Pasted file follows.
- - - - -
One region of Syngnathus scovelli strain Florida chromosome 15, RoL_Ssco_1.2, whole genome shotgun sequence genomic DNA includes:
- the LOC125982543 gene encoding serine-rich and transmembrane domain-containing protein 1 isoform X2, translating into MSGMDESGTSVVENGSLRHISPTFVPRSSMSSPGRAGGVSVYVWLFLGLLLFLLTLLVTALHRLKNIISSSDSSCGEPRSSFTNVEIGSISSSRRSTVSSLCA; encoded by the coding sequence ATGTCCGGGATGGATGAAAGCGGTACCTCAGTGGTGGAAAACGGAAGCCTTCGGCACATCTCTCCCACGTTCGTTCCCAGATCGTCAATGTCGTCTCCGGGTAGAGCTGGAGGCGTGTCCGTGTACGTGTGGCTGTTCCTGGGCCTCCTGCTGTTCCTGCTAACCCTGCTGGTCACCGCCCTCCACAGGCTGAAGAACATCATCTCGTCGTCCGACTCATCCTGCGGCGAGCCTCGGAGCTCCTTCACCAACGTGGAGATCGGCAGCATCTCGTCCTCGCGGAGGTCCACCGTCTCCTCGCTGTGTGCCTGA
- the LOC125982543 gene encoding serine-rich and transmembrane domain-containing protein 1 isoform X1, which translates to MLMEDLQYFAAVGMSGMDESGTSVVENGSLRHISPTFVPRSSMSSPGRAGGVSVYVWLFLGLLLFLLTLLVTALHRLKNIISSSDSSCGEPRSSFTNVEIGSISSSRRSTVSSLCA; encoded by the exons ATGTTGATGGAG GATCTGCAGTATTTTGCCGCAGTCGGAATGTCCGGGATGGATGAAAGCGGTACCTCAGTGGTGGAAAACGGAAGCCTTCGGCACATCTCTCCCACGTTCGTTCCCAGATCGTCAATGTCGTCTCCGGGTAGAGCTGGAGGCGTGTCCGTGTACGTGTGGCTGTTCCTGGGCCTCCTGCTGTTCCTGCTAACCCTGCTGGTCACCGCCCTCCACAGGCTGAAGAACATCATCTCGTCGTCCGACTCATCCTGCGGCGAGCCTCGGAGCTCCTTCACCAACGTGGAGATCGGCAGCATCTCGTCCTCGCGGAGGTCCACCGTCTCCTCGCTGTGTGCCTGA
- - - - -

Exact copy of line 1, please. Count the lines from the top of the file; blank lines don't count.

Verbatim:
One region of Syngnathus scovelli strain Florida chromosome 15, RoL_Ssco_1.2, whole genome shotgun sequence genomic DNA includes: